April Robinson

April Robinson Dr. Robbins Exposition & Report Writing 620:015 21 February 2000 Bach: Life and Music He was a musical genius with thousands of musical compositions written in his lifetime. He spent his life in Germany, primarily Leipzig, and worked at a school for the city.

He is considered to be one of the greatest musical composers, and composed till the day he died. An unruly youth who greatly disliked authority, he had a strong will and mind of his own.Well liked with many friends, yet no one really knew his inner workings, or how he thought. Of the thousands of musical pieces he composed, few were published in his life. This was a man who composed in great numbers, had reasons for doing so, and lived a rather simple, middle class life.

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Johann Sebastian Bach (J.S.) was born March 21st 1685, in Eisenach, Germany. His father was Johann Ambrosius, a court trumpeter for the Duke of Eisenach and the director of the musicians of the town of Eisenach.His family had been well known for many generations as a very musically talented family. He started school when he was eight and when he was nine he was sent to live with his older brother. His parents had died after losing two other children, a son and a daughter.

His brother, Johann Christoph Bach, let J.S. live with him in Ohrdruf, Germany. Under the teachings of his brother Bach quickly mastered the organ and harpsichord.During his stay with his brother, Bach attended school and was encouraged by his older brother to study composition. Soon Bach could no longer stay with his brother, for his brothers family was getting too big.

Bach traveled with a school friend, on foot, to a North-German musical center in Luneberg, Germany. At this time J.S.

was 15-years-old, and had a beautiful soprano voice which helped him get into the school.It was his violin playing, which he developed while there, that kept him at the school after he lost his soprano voice. He stayed in Luneberg until he was nearly eighteen. He was now looking for a job. He wanted the post as organist of Arnstadt where a new organ was being built. After a short period as a violinist in Weimar he was indeed offered the post in Arnstadt. However, problems arose when Bach composed a piece full of “strange” new sounds for a church service.The Council decided to be lenient with him until he refused to work with the boys choir and was found to have a complaint against him for entertaining a young woman in the organ loft of the church.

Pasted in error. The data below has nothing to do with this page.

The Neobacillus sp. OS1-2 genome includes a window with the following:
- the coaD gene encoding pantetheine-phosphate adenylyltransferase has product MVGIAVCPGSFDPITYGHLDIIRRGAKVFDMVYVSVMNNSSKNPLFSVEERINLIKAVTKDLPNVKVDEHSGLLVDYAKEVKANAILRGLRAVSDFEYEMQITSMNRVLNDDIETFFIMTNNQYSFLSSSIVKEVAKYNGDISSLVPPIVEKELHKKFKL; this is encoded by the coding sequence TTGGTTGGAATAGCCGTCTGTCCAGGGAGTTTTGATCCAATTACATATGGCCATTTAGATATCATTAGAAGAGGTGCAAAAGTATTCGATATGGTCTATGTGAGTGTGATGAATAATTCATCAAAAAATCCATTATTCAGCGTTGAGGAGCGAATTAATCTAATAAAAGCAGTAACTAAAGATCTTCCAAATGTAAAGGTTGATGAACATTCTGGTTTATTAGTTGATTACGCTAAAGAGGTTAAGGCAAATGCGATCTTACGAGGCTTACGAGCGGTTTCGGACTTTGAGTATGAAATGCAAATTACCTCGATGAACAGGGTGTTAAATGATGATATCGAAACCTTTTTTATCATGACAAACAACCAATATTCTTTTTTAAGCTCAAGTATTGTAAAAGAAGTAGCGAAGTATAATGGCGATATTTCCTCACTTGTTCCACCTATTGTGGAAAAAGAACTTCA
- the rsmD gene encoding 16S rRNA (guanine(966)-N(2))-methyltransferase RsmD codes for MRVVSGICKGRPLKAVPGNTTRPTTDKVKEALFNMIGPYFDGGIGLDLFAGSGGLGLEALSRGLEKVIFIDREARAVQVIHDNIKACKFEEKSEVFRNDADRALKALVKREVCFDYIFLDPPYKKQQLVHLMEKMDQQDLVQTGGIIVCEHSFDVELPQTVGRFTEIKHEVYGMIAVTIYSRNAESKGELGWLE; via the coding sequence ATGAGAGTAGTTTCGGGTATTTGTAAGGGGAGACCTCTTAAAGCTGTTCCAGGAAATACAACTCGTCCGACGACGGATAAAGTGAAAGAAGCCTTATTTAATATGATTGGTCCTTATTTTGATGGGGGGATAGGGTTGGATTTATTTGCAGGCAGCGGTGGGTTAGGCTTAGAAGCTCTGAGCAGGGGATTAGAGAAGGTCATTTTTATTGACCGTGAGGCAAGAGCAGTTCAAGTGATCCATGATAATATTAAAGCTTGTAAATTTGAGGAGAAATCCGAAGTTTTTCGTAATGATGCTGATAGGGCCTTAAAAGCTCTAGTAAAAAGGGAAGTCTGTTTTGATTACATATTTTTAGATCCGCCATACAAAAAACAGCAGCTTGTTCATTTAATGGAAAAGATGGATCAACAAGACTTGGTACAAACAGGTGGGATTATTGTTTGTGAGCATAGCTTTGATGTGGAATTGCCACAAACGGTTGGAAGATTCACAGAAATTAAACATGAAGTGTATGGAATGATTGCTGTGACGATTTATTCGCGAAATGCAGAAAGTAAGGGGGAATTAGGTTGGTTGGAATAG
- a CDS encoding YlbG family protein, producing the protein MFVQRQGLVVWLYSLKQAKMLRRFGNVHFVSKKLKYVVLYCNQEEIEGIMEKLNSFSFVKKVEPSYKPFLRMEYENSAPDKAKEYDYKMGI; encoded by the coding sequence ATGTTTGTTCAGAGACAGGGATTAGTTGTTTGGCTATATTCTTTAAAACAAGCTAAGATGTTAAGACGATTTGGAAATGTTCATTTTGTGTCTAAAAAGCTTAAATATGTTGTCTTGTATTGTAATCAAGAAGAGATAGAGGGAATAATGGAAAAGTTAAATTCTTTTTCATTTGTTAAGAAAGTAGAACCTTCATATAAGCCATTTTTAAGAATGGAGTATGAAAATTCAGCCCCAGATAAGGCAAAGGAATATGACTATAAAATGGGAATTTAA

Thus was the end of his first job. He moved on to Muhlhausen and married his cousin Maria Barbara on October 17, 1707. He got a job in Muhlhausen and set to work on the poor facilities he had to work with there.

His efforts here brought about his first cantata Gott ist Mein Konig (God is My King), the only one of his cantatas to be published in his life time. This was thanks to the Councils desire for publicity and prestige.A religious controversy soon arose and the music in Muhlhausen was in a state of decay. Bach.

was off to find another job. On June 25, 1708, the Duke of Weimar offered Bach a post among the Dukes Court chamber musicians. Bach and his wife moved to the small town of Weimar. While in Weimar Bach composed music exclusively for the organ, which he played. By 1714 Bach had moved up in status and was now the leader in the orchestra, second only to the old Kapellmeister. When the old Kapellmeister died Bach had hoped to get his position, but when he was passed over for the job, he started looking elsewhere for work.Bach was introduced the Court of Anhalt-Kothen, and then offered him the post of Kapellmeister, which he accepted. When he put in his request to leave the Weimar Court the Duke of Weimar was so infuriated that he had Bach put in jail.